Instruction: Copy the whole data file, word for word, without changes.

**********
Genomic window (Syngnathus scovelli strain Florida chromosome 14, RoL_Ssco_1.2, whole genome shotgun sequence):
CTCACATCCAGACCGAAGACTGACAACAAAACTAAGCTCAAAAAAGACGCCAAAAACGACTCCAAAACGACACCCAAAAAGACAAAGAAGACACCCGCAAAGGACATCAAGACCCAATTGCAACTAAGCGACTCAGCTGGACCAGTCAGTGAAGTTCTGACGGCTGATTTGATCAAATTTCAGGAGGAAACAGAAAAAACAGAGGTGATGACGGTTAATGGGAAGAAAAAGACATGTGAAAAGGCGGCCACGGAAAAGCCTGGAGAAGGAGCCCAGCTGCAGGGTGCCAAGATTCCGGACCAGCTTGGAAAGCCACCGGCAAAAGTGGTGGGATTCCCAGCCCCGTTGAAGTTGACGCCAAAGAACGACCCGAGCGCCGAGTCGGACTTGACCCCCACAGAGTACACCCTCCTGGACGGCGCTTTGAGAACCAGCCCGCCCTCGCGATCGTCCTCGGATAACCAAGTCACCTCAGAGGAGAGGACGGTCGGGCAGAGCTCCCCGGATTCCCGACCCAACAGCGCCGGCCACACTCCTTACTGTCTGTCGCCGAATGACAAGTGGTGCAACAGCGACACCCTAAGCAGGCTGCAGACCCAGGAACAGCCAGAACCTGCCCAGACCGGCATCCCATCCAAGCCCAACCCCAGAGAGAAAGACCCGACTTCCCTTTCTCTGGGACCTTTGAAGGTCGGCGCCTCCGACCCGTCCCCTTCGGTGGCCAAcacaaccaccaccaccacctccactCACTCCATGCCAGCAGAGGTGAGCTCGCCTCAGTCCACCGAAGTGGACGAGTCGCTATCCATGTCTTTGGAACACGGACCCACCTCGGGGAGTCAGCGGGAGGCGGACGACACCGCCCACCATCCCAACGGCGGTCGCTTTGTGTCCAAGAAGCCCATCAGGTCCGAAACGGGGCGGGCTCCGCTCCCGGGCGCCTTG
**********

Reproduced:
Genomic window (Syngnathus scovelli strain Florida chromosome 14, RoL_Ssco_1.2, whole genome shotgun sequence):
CTCACATCCAGACCGAAGACTGACAACAAAACTAAGCTCAAAAAAGACGCCAAAAACGACTCCAAAACGACACCCAAAAAGACAAAGAAGACACCCGCAAAGGACATCAAGACCCAATTGCAACTAAGCGACTCAGCTGGACCAGTCAGTGAAGTTCTGACGGCTGATTTGATCAAATTTCAGGAGGAAACAGAAAAAACAGAGGTGATGACGGTTAATGGGAAGAAAAAGACATGTGAAAAGGCGGCCACGGAAAAGCCTGGAGAAGGAGCCCAGCTGCAGGGTGCCAAGATTCCGGACCAGCTTGGAAAGCCACCGGCAAAAGTGGTGGGATTCCCAGCCCCGTTGAAGTTGACGCCAAAGAACGACCCGAGCGCCGAGTCGGACTTGACCCCCACAGAGTACACCCTCCTGGACGGCGCTTTGAGAACCAGCCCGCCCTCGCGATCGTCCTCGGATAACCAAGTCACCTCAGAGGAGAGGACGGTCGGGCAGAGCTCCCCGGATTCCCGACCCAACAGCGCCGGCCACACTCCTTACTGTCTGTCGCCGAATGACAAGTGGTGCAACAGCGACACCCTAAGCAGGCTGCAGACCCAGGAACAGCCAGAACCTGCCCAGACCGGCATCCCATCCAAGCCCAACCCCAGAGAGAAAGACCCGACTTCCCTTTCTCTGGGACCTTTGAAGGTCGGCGCCTCCGACCCGTCCCCTTCGGTGGCCAAcacaaccaccaccaccacctccactCACTCCATGCCAGCAGAGGTGAGCTCGCCTCAGTCCACCGAAGTGGACGAGTCGCTATCCATGTCTTTGGAACACGGACCCACCTCGGGGAGTCAGCGGGAGGCGGACGACACCGCCCACCATCCCAACGGCGGTCGCTTTGTGTCCAAGAAGCCCATCAGGTCCGAAACGGGGCGGGCTCCGCTCCCGGGCGCCTTG